Building on 10 years of experience under the Challenge Program on Water and Food, the Greater Mekong program believes that realizing the potentials of large scale reservoir management will require long-term change and the ability to bring different groups together to approach the challenges collaboratively. This is done through a unique research for development approach.
Work is carried out across Cambodia, Lao PDR, Myanmar, Thailand, Vietnam, and China's Yunnan province in four Greater Mekong river basins: the Irrawaddy; the Salween; the Mekong; and the Red.
The cornerstone of our adaptively managed research-for-development (R4D) approach is communications. We believe that dialogues, partnerships, fora, and neutrality are essential to foster meaningful knowledge sharing, as outlined in our communications strategy.
The Greater Mekong has developed a number of innovative communication products which can be found on the program's website.
WLE seeks to build bridges between communities, hydropower companies and governments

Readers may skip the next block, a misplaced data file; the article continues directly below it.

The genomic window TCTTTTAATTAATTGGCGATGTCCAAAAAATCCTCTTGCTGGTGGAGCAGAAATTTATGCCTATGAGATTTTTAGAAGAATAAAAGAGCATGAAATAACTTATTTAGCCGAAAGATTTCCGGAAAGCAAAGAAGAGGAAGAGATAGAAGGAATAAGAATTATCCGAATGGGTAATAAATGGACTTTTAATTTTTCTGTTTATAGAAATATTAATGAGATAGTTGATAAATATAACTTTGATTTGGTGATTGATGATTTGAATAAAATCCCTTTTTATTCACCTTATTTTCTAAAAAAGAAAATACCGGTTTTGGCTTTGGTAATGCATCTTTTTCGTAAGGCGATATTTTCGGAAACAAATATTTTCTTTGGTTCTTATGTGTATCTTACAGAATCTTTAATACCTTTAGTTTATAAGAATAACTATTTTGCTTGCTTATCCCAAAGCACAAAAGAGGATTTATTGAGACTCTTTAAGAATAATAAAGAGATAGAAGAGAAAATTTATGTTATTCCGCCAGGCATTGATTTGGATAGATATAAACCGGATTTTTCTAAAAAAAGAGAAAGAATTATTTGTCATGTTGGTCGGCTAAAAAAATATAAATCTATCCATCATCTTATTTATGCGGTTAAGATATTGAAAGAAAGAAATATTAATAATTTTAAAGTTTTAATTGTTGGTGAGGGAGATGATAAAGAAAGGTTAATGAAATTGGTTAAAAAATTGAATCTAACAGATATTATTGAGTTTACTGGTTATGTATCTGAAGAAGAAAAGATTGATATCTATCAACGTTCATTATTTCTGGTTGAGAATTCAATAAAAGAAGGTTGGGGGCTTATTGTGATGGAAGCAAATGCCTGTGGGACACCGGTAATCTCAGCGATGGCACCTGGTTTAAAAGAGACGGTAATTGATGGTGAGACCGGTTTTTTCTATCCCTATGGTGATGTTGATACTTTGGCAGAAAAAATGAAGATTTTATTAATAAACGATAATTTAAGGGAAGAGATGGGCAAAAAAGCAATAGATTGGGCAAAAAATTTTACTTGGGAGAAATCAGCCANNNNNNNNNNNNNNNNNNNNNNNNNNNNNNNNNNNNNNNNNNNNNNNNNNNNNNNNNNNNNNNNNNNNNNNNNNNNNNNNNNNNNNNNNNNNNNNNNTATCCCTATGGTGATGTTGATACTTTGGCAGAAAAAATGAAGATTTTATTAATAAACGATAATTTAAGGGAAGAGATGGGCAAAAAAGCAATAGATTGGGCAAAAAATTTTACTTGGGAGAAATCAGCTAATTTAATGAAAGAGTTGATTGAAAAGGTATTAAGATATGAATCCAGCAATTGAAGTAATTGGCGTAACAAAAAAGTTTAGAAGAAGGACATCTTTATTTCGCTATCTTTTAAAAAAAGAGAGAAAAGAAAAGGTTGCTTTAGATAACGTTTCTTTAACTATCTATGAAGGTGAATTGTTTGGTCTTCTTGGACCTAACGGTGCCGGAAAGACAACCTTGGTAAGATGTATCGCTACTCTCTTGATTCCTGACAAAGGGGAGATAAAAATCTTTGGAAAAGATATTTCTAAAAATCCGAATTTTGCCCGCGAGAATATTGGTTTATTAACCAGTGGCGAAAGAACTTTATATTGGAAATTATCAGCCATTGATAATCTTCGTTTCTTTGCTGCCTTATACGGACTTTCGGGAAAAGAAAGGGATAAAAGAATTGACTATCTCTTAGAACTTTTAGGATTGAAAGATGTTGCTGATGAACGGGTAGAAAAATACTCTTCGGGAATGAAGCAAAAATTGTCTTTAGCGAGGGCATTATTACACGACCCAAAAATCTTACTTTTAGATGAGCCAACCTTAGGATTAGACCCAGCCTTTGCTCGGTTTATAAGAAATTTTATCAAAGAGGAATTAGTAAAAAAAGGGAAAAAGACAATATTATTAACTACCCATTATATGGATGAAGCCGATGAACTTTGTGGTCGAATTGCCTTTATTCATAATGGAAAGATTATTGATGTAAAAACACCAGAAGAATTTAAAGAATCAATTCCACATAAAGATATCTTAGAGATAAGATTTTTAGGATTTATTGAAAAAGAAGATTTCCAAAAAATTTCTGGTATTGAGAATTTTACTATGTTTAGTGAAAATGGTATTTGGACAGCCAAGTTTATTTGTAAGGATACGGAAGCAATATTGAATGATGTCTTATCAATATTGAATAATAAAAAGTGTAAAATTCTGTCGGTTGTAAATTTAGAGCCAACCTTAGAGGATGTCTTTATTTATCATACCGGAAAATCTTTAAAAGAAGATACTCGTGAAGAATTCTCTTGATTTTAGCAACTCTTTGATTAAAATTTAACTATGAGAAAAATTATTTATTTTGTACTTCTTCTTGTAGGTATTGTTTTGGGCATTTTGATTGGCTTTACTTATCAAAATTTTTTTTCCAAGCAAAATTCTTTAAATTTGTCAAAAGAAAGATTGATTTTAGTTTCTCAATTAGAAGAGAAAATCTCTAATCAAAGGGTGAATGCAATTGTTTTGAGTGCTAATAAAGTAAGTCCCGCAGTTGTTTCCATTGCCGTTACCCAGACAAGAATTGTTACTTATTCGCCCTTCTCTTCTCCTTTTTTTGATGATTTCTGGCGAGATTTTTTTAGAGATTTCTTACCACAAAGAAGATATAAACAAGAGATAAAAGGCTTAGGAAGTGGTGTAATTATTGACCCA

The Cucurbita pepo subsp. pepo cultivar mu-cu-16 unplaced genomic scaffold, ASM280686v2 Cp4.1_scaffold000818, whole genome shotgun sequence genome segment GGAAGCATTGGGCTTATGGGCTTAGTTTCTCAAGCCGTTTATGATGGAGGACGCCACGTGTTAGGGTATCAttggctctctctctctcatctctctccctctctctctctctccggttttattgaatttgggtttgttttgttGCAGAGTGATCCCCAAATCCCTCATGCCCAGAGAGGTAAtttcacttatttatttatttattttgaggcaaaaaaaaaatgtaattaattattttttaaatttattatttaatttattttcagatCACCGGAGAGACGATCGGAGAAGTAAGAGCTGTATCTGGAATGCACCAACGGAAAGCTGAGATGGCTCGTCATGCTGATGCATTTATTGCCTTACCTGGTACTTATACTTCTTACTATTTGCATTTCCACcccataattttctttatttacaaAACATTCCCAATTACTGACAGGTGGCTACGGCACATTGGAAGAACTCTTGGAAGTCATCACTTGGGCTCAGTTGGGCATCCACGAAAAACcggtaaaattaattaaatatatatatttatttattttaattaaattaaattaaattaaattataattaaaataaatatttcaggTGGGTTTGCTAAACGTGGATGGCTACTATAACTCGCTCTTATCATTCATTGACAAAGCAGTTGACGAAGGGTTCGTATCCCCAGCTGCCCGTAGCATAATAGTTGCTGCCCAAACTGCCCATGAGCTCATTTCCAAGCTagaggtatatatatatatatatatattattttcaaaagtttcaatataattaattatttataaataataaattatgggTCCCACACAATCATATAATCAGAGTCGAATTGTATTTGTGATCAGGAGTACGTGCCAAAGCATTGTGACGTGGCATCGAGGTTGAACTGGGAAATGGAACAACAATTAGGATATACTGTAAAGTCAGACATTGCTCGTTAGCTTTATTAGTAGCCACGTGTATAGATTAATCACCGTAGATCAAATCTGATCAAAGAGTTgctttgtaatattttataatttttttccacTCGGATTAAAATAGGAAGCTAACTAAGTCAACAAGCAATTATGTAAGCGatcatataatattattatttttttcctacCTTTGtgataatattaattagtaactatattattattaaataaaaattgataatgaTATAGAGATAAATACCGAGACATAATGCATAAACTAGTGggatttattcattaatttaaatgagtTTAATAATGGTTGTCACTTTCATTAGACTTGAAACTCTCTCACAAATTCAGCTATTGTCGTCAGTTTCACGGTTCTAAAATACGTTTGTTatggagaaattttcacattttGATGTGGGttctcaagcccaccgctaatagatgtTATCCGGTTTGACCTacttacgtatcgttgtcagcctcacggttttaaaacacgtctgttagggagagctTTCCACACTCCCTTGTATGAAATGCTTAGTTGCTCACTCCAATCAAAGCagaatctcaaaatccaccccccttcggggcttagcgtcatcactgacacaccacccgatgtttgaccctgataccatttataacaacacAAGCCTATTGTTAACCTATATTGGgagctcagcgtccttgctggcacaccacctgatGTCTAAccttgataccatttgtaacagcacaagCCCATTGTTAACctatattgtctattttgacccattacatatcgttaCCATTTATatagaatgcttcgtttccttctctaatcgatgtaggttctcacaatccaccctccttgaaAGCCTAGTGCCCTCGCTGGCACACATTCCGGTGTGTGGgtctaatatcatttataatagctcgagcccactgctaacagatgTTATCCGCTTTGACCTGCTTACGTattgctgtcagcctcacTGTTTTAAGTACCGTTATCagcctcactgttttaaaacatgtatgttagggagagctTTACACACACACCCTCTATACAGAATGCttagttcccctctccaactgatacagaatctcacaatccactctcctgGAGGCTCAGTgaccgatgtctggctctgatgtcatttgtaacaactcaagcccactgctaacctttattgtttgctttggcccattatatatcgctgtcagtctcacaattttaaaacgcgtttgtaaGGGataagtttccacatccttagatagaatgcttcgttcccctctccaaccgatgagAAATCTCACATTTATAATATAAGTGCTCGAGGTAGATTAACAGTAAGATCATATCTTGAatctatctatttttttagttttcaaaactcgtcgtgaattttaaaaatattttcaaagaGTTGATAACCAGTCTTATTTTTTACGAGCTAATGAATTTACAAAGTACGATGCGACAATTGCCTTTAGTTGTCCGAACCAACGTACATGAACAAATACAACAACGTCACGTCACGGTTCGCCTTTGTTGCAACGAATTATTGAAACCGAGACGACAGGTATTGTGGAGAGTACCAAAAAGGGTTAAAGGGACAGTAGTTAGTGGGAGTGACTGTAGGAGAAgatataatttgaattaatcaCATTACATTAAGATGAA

The primary interface between the technical work produced by WLE Greater Mekong and potential users of that work is the Greater Mekong Forum on Water, Food and Energy. In 2015, 306 people representing 139 institutions attended. [read more]
- and to promote benefit sharing and dialogue
Sharing the benefits from rapid hydropower development in the Greater Mekong is a major focus of the program. Communities that are resettled to make space for these massive infrastructure projects must make major adjustments to their way of life.
One past project explored the possibility of using the highly fertile land that is exposed around the edges of reservoirs during the dry season to grow cassava. By introducing a new fast growing strain, the project was able to improve community livelihoods and food security by mitigating the threat of losing crops to flooding. [read more]
Another project has worked to improve the knowledge base of communities facing resettlement in Cambodia. By organizing trainings, meetings and a study tour to Lao resettlement communities, the project has worked to empower villages who will lose their homes so they can have a say in where they will be relocated and how the process will proceed.